It is this same lack of value and respect which is pivotal in enabling men to judge women, whom they may not even know, whether on the basis of clothes or conduct, and in legitimising violence against women based on such judgments. This is particularly true in the case of those women who are deemed to fall short of a golden standard. A standard which few living women can ever hope to attain partly given that notions of what a ‘good woman’ should be are inextricably linked to mythological figures like Sita, whose virtues are extolled and whose faults, if any, are whispered.

Women are rarely treated as beings who are imperfect but who are also more than the sum of their flaws. Instead they are categorised. Good or bad. Not good and bad. In addition to which the average woman is unlikely to be valued for who she is — individuality barely registers. If valued at all, she is likely to be valued for what she is: a mother, a wife or a daughter. And appearance is undeniably one factor involved in determining the category to which a woman belongs.

It is categories and stereotypes which abound when it comes to violence against women. And it is stereotypes which have also framed much of the criticism against the SlutWalk. The organisers are young, they are reportedly rich, they are privileged, and they supposedly do not understand the nuances of caste and class in Indian society. SlutWalk is non-inclusive (even though its name has been changed to Besharmi Morcha), and it is inappropriate in light of more serious problems. Never mind that those more serious problems belong to the same continuum of problems. And never mind that not every event and not every movement need include everyone all the time — women are not a homogeneous mass, and different women do have different concerns, even if all of those concerns are manifestations of the same or similar underlying problems.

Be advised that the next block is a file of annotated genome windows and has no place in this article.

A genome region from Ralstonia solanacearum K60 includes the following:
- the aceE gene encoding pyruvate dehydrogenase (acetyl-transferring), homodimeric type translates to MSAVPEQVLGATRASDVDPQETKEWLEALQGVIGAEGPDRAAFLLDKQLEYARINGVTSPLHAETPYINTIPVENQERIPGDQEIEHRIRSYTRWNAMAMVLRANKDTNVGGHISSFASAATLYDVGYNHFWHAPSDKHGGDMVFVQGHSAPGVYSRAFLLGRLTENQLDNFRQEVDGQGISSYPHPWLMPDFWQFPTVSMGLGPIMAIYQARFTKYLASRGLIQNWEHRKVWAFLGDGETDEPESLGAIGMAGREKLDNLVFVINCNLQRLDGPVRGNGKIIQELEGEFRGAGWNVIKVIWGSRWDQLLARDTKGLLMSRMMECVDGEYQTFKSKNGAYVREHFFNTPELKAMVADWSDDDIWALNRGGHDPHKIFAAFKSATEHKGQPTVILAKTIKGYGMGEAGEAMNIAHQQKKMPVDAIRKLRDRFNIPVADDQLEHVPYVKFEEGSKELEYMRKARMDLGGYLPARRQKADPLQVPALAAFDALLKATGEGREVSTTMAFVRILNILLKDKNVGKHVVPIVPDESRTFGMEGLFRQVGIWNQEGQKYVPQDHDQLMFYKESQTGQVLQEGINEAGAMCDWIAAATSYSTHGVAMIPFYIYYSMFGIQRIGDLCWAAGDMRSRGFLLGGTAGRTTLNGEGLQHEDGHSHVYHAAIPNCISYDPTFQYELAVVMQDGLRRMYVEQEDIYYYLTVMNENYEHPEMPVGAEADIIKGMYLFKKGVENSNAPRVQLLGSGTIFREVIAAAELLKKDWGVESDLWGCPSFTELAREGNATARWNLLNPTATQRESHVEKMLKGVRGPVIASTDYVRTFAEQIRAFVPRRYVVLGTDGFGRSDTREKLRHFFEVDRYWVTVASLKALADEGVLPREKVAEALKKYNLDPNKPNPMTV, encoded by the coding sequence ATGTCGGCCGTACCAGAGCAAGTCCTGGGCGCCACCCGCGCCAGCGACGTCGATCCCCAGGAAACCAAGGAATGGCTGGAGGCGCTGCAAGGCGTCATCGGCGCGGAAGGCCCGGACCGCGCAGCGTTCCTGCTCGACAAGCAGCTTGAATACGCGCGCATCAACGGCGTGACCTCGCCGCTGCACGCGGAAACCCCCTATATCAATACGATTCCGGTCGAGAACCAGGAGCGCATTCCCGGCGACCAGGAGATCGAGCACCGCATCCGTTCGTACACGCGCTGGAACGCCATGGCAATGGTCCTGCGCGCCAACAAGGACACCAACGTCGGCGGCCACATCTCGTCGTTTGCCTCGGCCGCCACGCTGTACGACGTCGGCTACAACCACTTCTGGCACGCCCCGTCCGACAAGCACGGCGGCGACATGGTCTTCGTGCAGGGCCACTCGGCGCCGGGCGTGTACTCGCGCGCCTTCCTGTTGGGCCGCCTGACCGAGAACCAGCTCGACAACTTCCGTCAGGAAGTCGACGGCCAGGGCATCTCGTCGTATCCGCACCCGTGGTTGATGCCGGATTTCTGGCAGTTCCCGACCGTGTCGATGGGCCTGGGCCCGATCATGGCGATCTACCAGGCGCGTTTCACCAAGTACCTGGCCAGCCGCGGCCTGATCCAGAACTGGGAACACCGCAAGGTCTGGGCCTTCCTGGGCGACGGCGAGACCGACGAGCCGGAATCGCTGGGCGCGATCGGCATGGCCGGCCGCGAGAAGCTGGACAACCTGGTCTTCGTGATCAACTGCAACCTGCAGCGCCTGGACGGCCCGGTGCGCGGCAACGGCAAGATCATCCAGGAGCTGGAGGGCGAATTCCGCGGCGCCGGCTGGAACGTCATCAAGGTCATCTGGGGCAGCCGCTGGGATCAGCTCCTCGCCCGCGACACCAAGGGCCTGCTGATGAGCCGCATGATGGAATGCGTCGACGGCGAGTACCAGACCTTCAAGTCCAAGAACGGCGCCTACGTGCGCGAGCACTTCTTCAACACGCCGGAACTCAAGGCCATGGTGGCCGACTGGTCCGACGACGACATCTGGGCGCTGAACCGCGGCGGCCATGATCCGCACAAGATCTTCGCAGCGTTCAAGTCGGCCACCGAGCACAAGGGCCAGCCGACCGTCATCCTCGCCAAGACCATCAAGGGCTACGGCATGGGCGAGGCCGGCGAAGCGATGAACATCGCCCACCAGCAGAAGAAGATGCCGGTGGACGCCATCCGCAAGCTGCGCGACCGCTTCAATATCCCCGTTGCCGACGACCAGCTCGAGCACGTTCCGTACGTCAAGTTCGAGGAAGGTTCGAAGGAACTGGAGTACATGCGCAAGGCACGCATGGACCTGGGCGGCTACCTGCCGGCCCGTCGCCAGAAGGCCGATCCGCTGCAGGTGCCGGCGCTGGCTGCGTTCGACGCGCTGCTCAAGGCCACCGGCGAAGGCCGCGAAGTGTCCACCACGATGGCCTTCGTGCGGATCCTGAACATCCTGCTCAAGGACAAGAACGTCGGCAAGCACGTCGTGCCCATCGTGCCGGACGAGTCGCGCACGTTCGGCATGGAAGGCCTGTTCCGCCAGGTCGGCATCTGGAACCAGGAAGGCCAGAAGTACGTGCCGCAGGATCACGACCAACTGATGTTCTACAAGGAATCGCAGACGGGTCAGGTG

Women in this country undoubtedly face massive problems. Healthcare is appalling. Domestic violence is normal. Workplace harassment is generally brushed under the carpet. Equal pay is virtually unheard of. But these issues do not, in themselves, decrease the validity of other problems faced by any one section of women. And that isn’t even the case as far as SlutWalk is concerned: it is doubtful whether any woman, regardless of socio-economic status, feels entirely safe particularly on Delhi’s streets. It’s another matter that she may feel even more unsafe at home.

And, without commenting specifically on the organisers of SlutWalk, being young, rich and privileged does not disqualify anyone from either speaking out or from understanding the issues involved in any problem. Age does not guarantee wisdom (or even a modicum of common sense) of itself. Also, public perception aside, money and privilege are no protection against abuse. If not anything else, one only needs to look at sex ratios from the census: GK, one of Delhi’s most monied neighbourhoods, has one of the most skewed sex ratios in the country. Being conceived in rich and usually well-educated families is not even enabling many would-be girls to be born. And while those who are born may be familiar with Gucci and Givenchy, that does not mean that they necessarily have the slightest familiarity with either security or stability.

To assume that a woman from a rich and privileged background is unfamiliar with violence is insupportable, and to assume that she is not even capable of understanding the issues involved because of her background is beyond ludicrous.

There is little doubt that violence against women is often legitimised by the use of stereotypes. Wives require ‘correction’. Sluts ask to be raped. Prostitutes cannot be raped. It would appear that it makes little sense to fall back on stereotypes to refuse to validate, or at least constructively acknowledge, an attempt being made to highlight issues of violence against women.


(Of SlutWalks and Stereotypes by Nandita Saikia is licensed under a Creative Commons Attribution-NoDerivs 2.5 India License. It was first published at ColdSnapdragon.)